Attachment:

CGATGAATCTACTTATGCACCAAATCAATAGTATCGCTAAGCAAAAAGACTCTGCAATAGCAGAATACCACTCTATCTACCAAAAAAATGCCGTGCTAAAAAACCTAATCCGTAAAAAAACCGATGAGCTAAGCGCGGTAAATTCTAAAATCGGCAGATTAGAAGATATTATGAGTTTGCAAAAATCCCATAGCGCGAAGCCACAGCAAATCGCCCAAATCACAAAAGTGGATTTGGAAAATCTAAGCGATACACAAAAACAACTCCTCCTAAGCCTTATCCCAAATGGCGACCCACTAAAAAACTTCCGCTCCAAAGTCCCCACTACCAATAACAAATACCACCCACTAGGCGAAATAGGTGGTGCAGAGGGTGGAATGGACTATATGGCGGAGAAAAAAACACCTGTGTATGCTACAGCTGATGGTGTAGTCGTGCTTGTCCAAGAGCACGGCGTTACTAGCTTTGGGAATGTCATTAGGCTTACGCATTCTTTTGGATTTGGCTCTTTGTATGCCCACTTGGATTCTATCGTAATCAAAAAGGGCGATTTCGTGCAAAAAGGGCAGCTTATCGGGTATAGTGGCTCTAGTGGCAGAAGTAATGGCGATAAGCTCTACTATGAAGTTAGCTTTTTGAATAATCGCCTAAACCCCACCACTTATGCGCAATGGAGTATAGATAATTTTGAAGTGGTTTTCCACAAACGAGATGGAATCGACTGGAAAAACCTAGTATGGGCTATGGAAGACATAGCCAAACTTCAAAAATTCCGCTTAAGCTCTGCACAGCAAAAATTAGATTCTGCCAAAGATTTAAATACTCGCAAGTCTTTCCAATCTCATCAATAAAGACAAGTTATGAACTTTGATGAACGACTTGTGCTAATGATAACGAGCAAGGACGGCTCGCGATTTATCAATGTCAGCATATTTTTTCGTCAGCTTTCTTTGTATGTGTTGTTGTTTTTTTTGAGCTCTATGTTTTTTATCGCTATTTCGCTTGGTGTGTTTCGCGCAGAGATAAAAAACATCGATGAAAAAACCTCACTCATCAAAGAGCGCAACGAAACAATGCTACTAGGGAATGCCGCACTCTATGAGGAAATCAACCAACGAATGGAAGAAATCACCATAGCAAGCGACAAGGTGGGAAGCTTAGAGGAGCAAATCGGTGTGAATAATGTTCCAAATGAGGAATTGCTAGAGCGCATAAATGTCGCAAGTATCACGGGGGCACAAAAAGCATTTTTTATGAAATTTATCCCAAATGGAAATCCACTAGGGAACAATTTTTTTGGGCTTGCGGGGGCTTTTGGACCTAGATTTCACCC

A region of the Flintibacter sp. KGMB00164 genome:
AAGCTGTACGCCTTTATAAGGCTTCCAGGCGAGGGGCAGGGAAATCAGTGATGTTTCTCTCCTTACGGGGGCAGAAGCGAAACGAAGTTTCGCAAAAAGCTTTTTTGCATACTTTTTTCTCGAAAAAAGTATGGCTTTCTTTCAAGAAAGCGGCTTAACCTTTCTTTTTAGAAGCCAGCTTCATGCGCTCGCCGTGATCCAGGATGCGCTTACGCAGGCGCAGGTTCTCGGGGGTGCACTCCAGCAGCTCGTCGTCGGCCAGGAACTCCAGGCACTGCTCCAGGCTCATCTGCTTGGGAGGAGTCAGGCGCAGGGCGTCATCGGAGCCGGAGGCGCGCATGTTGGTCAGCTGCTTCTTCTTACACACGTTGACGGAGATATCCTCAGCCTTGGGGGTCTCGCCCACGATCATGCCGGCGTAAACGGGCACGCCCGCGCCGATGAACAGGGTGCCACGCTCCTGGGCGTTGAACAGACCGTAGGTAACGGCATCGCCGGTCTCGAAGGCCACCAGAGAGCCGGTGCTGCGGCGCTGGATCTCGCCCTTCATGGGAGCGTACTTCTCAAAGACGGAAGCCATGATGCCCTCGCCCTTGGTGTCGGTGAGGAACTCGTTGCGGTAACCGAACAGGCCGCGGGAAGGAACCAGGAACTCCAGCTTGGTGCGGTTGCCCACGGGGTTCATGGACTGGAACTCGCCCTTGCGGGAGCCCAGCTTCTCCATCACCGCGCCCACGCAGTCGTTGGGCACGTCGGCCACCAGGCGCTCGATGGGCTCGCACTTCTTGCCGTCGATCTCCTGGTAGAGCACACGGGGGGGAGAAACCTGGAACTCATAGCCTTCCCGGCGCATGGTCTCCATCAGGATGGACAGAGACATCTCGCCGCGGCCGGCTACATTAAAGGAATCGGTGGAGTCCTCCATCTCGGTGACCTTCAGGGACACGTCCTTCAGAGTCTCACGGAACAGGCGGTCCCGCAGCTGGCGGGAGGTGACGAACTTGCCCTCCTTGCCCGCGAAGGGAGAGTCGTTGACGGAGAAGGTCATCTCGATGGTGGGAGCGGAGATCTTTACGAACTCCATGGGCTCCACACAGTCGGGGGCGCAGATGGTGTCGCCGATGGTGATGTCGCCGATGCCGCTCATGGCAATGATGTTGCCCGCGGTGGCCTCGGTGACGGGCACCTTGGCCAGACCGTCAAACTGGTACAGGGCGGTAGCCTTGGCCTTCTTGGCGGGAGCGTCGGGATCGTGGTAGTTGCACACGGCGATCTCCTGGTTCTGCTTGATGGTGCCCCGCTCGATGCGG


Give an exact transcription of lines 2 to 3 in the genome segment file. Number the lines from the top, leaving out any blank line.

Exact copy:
A region of the Flintibacter sp. KGMB00164 genome:
AAGCTGTACGCCTTTATAAGGCTTCCAGGCGAGGGGCAGGGAAATCAGTGATGTTTCTCTCCTTACGGGGGCAGAAGCGAAACGAAGTTTCGCAAAAAGCTTTTTTGCATACTTTTTTCTCGAAAAAAGTATGGCTTTCTTTCAAGAAAGCGGCTTAACCTTTCTTTTTAGAAGCCAGCTTCATGCGCTCGCCGTGATCCAGGATGCGCTTACGCAGGCGCAGGTTCTCGGGGGTGCACTCCAGCAGCTCGTCGTCGGCCAGGAACTCCAGGCACTGCTCCAGGCTCATCTGCTTGGGAGGAGTCAGGCGCAGGGCGTCATCGGAGCCGGAGGCGCGCATGTTGGTCAGCTGCTTCTTCTTACACACGTTGACGGAGATATCCTCAGCCTTGGGGGTCTCGCCCACGATCATGCCGGCGTAAACGGGCACGCCCGCGCCGATGAACAGGGTGCCACGCTCCTGGGCGTTGAACAGACCGTAGGTAACGGCATCGCCGGTCTCGAAGGCCACCAGAGAGCCGGTGCTGCGGCGCTGGATCTCGCCCTTCATGGGAGCGTACTTCTCAAAGACGGAAGCCATGATGCCCTCGCCCTTGGTGTCGGTGAGGAACTCGTTGCGGTAACCGAACAGGCCGCGGGAAGGAACCAGGAACTCCAGCTTGGTGCGGTTGCCCACGGGGTTCATGGACTGGAACTCGCCCTTGCGGGAGCCCAGCTTCTCCATCACCGCGCCCACGCAGTCGTTGGGCACGTCGGCCACCAGGCGCTCGATGGGCTCGCACTTCTTGCCGTCGATCTCCTGGTAGAGCACACGGGGGGGAGAAACCTGGAACTCATAGCCTTCCCGGCGCATGGTCTCCATCAGGATGGACAGAGACATCTCGCCGCGGCCGGCTACATTAAAGGAATCGGTGGAGTCCTCCATCTCGGTGACCTTCAGGGACACGTCCTTCAGAGTCTCACGGAACAGGCGGTCCCGCAGCTGGCGGGAGGTGACGAACTTGCCCTCCTTGCCCGCGAAGGGAGAGTCGTTGACGGAGAAGGTCATCTCGATGGTGGGAGCGGAGATCTTTACGAACTCCATGGGCTCCACACAGTCGGGGGCGCAGATGGTGTCGCCGATGGTGATGTCGCCGATGCCGCTCATGGCAATGATGTTGCCCGCGGTGGCCTCGGTGACGGGCACCTTGGCCAGACCGTCAAACTGGTACAGGGCGGTAGCCTTGGCCTTCTTGGCGGGAGCGTCGGGATCGTGGTAGTTGCACACGGCGATCTCCTGGTTCTGCTTGATGGTGCCCCGCTCGATGCGG